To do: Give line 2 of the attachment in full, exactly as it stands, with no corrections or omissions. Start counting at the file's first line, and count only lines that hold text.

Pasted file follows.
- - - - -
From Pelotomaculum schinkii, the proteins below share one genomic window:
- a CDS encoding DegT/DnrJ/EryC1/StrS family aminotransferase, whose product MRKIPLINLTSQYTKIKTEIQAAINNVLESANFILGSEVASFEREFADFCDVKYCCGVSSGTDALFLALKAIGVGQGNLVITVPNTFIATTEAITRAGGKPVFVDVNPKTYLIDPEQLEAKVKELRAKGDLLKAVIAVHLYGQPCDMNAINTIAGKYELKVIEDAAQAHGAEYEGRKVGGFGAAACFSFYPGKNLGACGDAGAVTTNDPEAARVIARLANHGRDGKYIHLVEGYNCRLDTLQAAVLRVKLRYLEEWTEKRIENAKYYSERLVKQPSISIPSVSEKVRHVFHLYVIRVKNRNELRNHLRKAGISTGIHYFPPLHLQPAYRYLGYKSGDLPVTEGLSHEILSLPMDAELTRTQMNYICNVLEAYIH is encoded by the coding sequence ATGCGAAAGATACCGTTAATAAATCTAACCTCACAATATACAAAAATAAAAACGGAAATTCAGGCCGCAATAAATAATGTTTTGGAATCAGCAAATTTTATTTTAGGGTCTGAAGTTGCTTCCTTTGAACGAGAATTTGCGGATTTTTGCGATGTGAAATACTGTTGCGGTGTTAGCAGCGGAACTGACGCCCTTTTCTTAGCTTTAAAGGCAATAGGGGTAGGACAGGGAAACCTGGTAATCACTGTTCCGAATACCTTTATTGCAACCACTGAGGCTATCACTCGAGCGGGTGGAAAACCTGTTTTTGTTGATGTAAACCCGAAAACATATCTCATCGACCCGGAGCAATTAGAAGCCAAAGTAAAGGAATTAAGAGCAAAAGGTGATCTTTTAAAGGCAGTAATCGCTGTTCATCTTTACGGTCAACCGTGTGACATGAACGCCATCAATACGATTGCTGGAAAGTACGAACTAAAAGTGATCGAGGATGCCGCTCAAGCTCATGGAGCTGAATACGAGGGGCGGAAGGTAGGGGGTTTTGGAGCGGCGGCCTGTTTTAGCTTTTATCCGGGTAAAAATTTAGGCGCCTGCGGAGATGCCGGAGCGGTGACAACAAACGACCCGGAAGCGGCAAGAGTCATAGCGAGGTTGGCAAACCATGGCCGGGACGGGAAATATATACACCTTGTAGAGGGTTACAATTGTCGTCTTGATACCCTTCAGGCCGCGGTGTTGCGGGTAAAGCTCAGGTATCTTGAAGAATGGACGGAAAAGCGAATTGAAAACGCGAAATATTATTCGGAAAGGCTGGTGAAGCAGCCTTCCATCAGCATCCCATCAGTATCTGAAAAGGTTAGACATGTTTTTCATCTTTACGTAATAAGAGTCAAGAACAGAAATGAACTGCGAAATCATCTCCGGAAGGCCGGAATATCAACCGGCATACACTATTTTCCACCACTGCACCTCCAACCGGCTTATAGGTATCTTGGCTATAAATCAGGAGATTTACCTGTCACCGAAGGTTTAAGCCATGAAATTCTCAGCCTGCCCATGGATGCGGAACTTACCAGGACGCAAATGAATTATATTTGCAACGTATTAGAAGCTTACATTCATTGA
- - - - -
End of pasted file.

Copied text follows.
- a CDS encoding DegT/DnrJ/EryC1/StrS family aminotransferase, whose product MRKIPLINLTSQYTKIKTEIQAAINNVLESANFILGSEVASFEREFADFCDVKYCCGVSSGTDALFLALKAIGVGQGNLVITVPNTFIATTEAITRAGGKPVFVDVNPKTYLIDPEQLEAKVKELRAKGDLLKAVIAVHLYGQPCDMNAINTIAGKYELKVIEDAAQAHGAEYEGRKVGGFGAAACFSFYPGKNLGACGDAGAVTTNDPEAARVIARLANHGRDGKYIHLVEGYNCRLDTLQAAVLRVKLRYLEEWTEKRIENAKYYSERLVKQPSISIPSVSEKVRHVFHLYVIRVKNRNELRNHLRKAGISTGIHYFPPLHLQPAYRYLGYKSGDLPVTEGLSHEILSLPMDAELTRTQMNYICNVLEAYIH is encoded by the coding sequence ATGCGAAAGATACCGTTAATAAATCTAACCTCACAATATACAAAAATAAAAACGGAAATTCAGGCCGCAATAAATAATGTTTTGGAATCAGCAAATTTTATTTTAGGGTCTGAAGTTGCTTCCTTTGAACGAGAATTTGCGGATTTTTGCGATGTGAAATACTGTTGCGGTGTTAGCAGCGGAACTGACGCCCTTTTCTTAGCTTTAAAGGCAATAGGGGTAGGACAGGGAAACCTGGTAATCACTGTTCCGAATACCTTTATTGCAACCACTGAGGCTATCACTCGAGCGGGTGGAAAACCTGTTTTTGTTGATGTAAACCCGAAAACATATCTCATCGACCCGGAGCAATTAGAAGCCAAAGTAAAGGAATTAAGAGCAAAAGGTGATCTTTTAAAGGCAGTAATCGCTGTTCATCTTTACGGTCAACCGTGTGACATGAACGCCATCAATACGATTGCTGGAAAGTACGAACTAAAAGTGATCGAGGATGCCGCTCAAGCTCATGGAGCTGAATACGAGGGGCGGAAGGTAGGGGGTTTTGGAGCGGCGGCCTGTTTTAGCTTTTATCCGGGTAAAAATTTAGGCGCCTGCGGAGATGCCGGAGCGGTGACAACAAACGACCCGGAAGCGGCAAGAGTCATAGCGAGGTTGGCAAACCATGGCCGGGACGGGAAATATATACACCTTGTAGAGGGTTACAATTGTCGTCTTGATACCCTTCAGGCCGCGGTGTTGCGGGTAAAGCTCAGGTATCTTGAAGAATGGACGGAAAAGCGAATTGAAAACGCGAAATATTATTCGGAAAGGCTGGTGAAGCAGCCTTCCATCAGCATCCCATCAGTATCTGAAAAGGTTAGACATGTTTTTCATCTTTACGTAATAAGAGTCAAGAACAGAAATGAACTGCGAAATCATCTCCGGAAGGCCGGAATATCAACCGGCATACACTATTTTCCACCACTGCACCTCCAACCGGCTTATAGGTATCTTGGCTATAAATCAGGAGATTTACCTGTCACCGAAGGTTTAAGCCATGAAATTCTCAGCCTGCCCATGGATGCGGAACTTACCAGGACGCAAATGAATTATATTTGCAACGTATTAGAAGCTTACATTCATTGA